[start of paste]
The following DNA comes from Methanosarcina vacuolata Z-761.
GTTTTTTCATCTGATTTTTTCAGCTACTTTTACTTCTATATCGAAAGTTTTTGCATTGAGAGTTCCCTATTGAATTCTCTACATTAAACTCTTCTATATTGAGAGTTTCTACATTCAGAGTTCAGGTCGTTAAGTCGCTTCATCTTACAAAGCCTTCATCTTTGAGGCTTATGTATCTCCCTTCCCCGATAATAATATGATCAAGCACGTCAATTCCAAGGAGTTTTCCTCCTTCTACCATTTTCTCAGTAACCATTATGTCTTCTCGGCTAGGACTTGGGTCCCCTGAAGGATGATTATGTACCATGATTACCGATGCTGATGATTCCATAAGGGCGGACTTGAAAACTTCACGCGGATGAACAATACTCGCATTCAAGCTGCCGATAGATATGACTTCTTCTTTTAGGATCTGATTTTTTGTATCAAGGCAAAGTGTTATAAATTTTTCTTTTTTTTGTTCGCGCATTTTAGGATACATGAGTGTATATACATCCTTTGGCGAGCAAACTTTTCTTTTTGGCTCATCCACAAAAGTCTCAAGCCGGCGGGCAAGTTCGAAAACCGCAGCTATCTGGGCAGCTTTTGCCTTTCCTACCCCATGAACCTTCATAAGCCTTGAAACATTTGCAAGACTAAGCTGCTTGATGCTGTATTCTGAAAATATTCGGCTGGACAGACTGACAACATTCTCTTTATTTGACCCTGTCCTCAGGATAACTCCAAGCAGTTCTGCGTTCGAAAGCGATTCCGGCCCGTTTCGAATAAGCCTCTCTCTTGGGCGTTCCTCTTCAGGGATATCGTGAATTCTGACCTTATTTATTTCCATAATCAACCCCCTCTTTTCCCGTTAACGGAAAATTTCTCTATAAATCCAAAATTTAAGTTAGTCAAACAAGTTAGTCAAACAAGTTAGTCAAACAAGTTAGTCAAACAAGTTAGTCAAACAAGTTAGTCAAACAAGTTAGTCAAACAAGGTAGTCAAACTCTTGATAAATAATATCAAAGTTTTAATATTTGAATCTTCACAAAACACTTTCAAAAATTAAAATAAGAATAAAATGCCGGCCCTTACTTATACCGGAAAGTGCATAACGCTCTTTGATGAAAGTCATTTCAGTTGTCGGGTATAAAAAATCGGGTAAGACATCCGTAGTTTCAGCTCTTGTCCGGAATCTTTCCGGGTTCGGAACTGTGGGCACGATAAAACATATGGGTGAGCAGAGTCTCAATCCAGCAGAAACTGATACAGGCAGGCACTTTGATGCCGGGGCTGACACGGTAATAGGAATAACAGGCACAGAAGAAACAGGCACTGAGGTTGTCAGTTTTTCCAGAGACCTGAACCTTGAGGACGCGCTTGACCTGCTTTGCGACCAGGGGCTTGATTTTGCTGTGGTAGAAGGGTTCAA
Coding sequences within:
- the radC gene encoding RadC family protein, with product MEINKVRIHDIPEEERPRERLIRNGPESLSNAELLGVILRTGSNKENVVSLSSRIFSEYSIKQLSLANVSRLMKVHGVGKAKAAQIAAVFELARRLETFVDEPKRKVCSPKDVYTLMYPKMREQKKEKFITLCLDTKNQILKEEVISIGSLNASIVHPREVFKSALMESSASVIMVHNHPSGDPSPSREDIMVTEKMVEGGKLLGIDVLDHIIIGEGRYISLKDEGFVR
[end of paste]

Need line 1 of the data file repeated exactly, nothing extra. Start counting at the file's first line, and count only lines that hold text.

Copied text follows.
The following DNA comes from Methanosarcina vacuolata Z-761.